Earlier I talked about how successes can tailor actions and power methods can tailor worlds. We can go even further when tailoring any game: We can customize the rules. Pretty much all gamers know this, and most game systems acknowledge this. But, few truly embrace this.
Krendel fully integrates optional rules. Rather than regulating them to a single chapter or appendix, you will typically find them right next to the text they are most relevant to, and there's an index to help you find them too. Krendel Core sports over 50 examples of optional rules, and you have the freedom to create new ones as you desire.
Want the player characters to have more Health? Flip to the section on Health for a couple of suggestions. Similarly, if you are looking for options on how to change up experience points, then you'd look in that section.
Options aren't limited to minor tweaks. For instance, Krendel uses an active defense system by default. By this I mean that a target's skill has no affect on the aggressor's chance of success unless the target spends an action to counter (e.g. dodge, exert will, cancel magic, etc.). But you can flip a switch to change the system over to passive defense, removing automatic counters and instead applying the target's skill as a penalty.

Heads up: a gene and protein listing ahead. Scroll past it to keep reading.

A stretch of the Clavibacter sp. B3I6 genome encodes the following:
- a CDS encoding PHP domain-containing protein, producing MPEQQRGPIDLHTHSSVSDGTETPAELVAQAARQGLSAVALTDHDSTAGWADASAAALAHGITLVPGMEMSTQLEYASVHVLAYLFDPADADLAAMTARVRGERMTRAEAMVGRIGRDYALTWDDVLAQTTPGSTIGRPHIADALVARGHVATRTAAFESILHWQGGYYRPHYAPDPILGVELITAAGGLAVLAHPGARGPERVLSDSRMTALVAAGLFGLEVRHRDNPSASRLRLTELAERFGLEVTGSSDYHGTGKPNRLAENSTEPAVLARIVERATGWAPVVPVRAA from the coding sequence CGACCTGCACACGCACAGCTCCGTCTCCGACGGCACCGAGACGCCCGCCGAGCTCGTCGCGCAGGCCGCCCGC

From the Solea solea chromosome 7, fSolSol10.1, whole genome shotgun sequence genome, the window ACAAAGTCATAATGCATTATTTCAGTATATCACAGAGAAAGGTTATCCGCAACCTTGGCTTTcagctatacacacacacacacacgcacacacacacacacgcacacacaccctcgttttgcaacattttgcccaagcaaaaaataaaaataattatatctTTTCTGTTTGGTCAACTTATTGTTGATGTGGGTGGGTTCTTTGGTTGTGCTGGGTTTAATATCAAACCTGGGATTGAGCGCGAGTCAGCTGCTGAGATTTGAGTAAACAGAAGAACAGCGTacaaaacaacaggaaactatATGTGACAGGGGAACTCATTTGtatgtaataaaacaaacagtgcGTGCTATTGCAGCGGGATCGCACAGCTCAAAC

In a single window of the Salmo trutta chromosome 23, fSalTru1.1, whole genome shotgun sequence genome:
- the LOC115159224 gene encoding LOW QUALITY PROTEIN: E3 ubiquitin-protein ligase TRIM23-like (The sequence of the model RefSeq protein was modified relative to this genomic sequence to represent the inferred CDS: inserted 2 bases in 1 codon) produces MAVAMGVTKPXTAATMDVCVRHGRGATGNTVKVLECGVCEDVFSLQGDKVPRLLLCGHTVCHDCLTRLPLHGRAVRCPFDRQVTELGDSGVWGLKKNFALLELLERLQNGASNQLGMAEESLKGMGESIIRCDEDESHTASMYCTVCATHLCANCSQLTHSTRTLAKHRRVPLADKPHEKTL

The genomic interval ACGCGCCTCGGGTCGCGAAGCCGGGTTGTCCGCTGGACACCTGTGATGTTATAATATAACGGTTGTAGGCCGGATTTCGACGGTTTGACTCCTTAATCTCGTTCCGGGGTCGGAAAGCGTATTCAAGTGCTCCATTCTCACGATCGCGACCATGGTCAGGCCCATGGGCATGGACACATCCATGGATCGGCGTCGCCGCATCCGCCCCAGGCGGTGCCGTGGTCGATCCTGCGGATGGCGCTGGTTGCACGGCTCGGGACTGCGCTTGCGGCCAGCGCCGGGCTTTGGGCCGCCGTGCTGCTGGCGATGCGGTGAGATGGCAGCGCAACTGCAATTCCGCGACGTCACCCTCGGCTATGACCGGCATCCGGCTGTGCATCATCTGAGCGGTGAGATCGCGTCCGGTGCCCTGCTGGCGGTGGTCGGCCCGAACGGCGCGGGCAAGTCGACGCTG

So, how the heck to you keep track of it all? Optional rules are nice and all, but its all too easy to forget what ones you are using or for someone to suddenly try to change a rule. This is where the gamer contract comes into play.
The gamer contract is a document that your group works up at the start. It can be a formalized contract, a page on a campaign website (e.g. Obsidian Portal), or just a list of items on the back of a napkin. No matter the form it takes, its purpose is to memorialize the group's expectations. One of the things you should include in your gamer contract is a list of the optional rules you are using. This way, everyone knows what is going on, and if there is ever any doubt, you can always go back and reference the gamer contract.
If it helps, think of it like a style sheet for a web page. All web pages run on the same basic fundamentals, but you can tweak how one appears and functions by changing its style sheet.